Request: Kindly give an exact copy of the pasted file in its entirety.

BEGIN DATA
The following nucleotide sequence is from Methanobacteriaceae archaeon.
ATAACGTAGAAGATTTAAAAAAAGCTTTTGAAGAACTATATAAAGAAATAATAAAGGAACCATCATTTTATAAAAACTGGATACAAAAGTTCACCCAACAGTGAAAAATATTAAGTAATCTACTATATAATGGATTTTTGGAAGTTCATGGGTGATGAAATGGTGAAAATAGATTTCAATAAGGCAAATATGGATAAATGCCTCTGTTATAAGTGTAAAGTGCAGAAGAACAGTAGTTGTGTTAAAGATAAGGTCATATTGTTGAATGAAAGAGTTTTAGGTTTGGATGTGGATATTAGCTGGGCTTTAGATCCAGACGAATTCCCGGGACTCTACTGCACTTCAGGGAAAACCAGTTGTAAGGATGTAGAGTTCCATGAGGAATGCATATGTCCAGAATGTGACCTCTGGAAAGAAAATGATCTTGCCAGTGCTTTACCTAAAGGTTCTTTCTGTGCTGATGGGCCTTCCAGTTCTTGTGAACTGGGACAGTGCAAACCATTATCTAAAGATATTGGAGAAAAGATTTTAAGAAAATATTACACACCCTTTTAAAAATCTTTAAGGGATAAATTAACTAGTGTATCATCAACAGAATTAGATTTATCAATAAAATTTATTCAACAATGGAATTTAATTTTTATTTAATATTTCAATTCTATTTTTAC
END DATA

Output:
The following nucleotide sequence is from Methanobacteriaceae archaeon.
ATAACGTAGAAGATTTAAAAAAAGCTTTTGAAGAACTATATAAAGAAATAATAAAGGAACCATCATTTTATAAAAACTGGATACAAAAGTTCACCCAACAGTGAAAAATATTAAGTAATCTACTATATAATGGATTTTTGGAAGTTCATGGGTGATGAAATGGTGAAAATAGATTTCAATAAGGCAAATATGGATAAATGCCTCTGTTATAAGTGTAAAGTGCAGAAGAACAGTAGTTGTGTTAAAGATAAGGTCATATTGTTGAATGAAAGAGTTTTAGGTTTGGATGTGGATATTAGCTGGGCTTTAGATCCAGACGAATTCCCGGGACTCTACTGCACTTCAGGGAAAACCAGTTGTAAGGATGTAGAGTTCCATGAGGAATGCATATGTCCAGAATGTGACCTCTGGAAAGAAAATGATCTTGCCAGTGCTTTACCTAAAGGTTCTTTCTGTGCTGATGGGCCTTCCAGTTCTTGTGAACTGGGACAGTGCAAACCATTATCTAAAGATATTGGAGAAAAGATTTTAAGAAAATATTACACACCCTTTTAAAAATCTTTAAGGGATAAATTAACTAGTGTATCATCAACAGAATTAGATTTATCAATAAAATTTATTCAACAATGGAATTTAATTTTTATTTAATATTTCAATTCTATTTTTAC